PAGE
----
An award-winning dairy farm is promoting education over activism, welcoming campers to their lush property to diversify their business and raise awareness of their industry.
“We’re not as bad as what some of these animal liberationists all think, ‘You know we’re mean and evil,’ well that’s not the case,” Shane Paulger said, as visitors watched his wife Karen bring the cows into the milking bails.
“For too long we [farmers] have taken for granted that the consumer understands us, and they do feel for us a lot of time with drought and floods and fires and so on,” he said.
About 450 cows are milked twice daily in the peak autumn season at Adadale Jersey and Holsteins, near Kenilworth, in the Sunshine Coast hinterland.
Up to 2.5 million litres of milk are produced during the season on the 235-hectare property.
The Paulger family’s care for their animals goes the extra distance, evidenced by their care for Jess, a blind Jersey cow.
“Jess is special, she just has so much character,” farm worker Liam Kirk said.
The former city slicker, who left Brisbane to take on a job at the dairy farm, called out Jess’s name to make sure she took her place with the other pregnant cows at feeding time in the top paddock.
Blind from birth
The five-year-old cow navigates dams, fences and trees with ease, following her mates through paddocks.
“We introduced a bull from Canada through semen many years ago, unbeknownst to us that he bred a lot of blind animals across the world,” Mr Paulger said.
“We being softies with our animals, we just didn’t have the heart to put her down and believe me she survives very well.
“She’s not in any pain or anything, she’s having a great life, she’s up there munching away on her hay and feed and she just seems to wander around and enjoy life.”
Mr Paulger shared the story of how his parents, Stan and Maureen, built the Jersey and Holstein farm up from humble beginnings to an award-winning dairy that continued to win prizes at state and national shows.
“They drove 36 cows down the road from Woli Mountain and brought them into this property and developed what is one of the most picturesque and productive dairy farms in Queensland,” Mr Paulger said.
“We’re very proud of our achievements — we’ve got wonderful cows.”
Guests learn that the gestation period for a pregnant cow is about the same as for a human, and that the cows are fed a special diet of salts to build up their calcium reserves.
“My father and myself and my family have been very stringent and strict on stud and type with tremendous success in the show rings around the country, but our cows do last longer because they’re built the right way, the type — that’s mammary systems and structure and legs and feet are all structurally very sound,” Mr Paulger said.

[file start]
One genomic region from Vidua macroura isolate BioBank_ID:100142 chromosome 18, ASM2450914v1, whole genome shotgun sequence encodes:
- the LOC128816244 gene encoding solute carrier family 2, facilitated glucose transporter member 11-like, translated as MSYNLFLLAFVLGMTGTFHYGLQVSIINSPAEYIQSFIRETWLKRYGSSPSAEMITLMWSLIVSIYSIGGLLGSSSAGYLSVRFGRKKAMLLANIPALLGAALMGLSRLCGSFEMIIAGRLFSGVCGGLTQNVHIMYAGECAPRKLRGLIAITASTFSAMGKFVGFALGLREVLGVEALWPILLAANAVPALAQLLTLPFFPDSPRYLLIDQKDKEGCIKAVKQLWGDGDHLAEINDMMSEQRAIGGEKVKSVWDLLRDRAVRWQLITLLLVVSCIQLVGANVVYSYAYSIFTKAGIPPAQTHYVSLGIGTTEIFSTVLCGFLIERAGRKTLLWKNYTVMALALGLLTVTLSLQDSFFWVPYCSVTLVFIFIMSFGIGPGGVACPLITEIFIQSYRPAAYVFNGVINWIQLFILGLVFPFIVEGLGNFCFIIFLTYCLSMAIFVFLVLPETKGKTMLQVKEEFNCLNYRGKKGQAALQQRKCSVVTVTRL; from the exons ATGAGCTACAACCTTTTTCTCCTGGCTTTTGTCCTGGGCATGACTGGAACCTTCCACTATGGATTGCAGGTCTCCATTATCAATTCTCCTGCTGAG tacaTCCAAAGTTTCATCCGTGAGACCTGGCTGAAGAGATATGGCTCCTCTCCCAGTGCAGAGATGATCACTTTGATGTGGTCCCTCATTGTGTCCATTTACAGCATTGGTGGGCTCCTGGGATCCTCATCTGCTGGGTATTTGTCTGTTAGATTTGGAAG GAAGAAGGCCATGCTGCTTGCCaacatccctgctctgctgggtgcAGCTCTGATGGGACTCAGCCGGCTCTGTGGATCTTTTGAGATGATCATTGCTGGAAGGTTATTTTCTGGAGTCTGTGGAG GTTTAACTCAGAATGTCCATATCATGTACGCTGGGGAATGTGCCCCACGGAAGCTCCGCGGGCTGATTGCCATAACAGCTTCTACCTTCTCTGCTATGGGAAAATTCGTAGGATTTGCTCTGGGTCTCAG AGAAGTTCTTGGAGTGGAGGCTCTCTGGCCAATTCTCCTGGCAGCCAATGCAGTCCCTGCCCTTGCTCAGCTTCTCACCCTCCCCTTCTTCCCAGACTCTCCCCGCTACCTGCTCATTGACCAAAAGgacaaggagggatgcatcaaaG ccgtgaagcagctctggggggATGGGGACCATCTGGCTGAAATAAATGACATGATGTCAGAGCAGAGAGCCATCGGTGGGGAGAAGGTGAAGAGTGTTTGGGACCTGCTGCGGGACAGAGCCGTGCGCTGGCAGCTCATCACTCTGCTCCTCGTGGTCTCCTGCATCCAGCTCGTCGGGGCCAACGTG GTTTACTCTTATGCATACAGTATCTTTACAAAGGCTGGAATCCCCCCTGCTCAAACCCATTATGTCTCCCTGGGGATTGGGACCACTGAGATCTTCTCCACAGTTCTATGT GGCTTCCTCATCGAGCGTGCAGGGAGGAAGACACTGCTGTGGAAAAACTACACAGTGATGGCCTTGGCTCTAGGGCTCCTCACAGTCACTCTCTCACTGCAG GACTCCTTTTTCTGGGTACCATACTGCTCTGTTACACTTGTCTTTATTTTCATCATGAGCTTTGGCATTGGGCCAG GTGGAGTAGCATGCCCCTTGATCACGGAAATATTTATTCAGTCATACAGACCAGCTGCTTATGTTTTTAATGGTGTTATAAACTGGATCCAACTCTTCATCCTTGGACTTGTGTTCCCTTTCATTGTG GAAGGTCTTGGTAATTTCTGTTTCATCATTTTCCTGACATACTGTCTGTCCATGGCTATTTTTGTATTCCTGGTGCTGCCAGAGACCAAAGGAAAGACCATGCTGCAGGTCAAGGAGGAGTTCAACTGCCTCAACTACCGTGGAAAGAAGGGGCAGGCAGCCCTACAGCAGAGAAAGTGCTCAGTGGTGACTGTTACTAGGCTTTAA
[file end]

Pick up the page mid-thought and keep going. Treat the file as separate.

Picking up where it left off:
“Our herd is actually recognised across the country as one of the best herds in Australia.”
Mr Paulger did not shy away from explaining the realities of animal management on a dairy.
At Adadale, cows are kept to an average of 12-13 years of age before they are culled from the herd.
“It’s an unfortunate process, people might say that it’s a bit rough, but we can’t afford to feed cows that aren’t producing,” Mr Paulger said.
“They’re all herd recorded and we keep data on them, and if they’ve got suspect milk that’s not the highest quality they might be culled on that.
“They might be culled on other things but it’s mainly all around productivity because, as I said, this is a very, very tough business we’re in, the margins are so skinny.”
The Paulgers’ farm enjoyed recent rain, but drought along the eastern seaboard meant they had the added expense of sourcing feed from as far away as Western Australia.
Mr Paulger praised independent processor Maleny Dairies, which took on Adadale Jersey and Holsteins late last year, for paying a sustainable price for their rich, creamy milk.
“It’s been a godsend, Maleny Dairies and the Hopper family, we wouldn’t be here only for them now — I can say the last 12 months has been very difficult,” Mr Paulger said.
Since de-regulation, the number of Queensland dairy farms had dropped from 700 to 360.
Tours and camping
Adadale dairy tours, on selected Friday and Saturday afternoons, were part of a relatively new business venture for the farm, which had opened its river flats to campers to help pay the bills.
It is a simple, self-sufficient and pet friendly camping set up, with clean portaloos provided and campfires allowed.
Protected lungfish and platypus can be spotted from the farm’s five kilometres of frontage to the Mary River.
“I think it’s great, it’s great for them to supplement their income, it’s great for people to learn more about dairying and it’s just contributing to the local economy, I think it’s fantastic,” Barb, a visitor, said.
But it was not all plain sailing, the venture — Kenilworth Camping — is challenging Sunshine Council in court over conditions placed on their camping operation, including the need to fence an area of river on a flood-prone flat.
A council spokesperson said Kenilworth Camping was also appealing the requirement for services relating to waste, effluent disposal and toilet and shower facilities.
Karen Paulger said the farm was offering a grass-roots experience.
“It’s a world away from them, I think the parents enjoy it as much as the children to be honest,” Ms Paulger said.
Mr Paulger said he thought visitors would take a new appreciation of life on a dairy farm home to the city.
“I think agriculture in general has failed in putting our message out there about local and fresh and green and all the positives that we as farmers try to promote,” he said.
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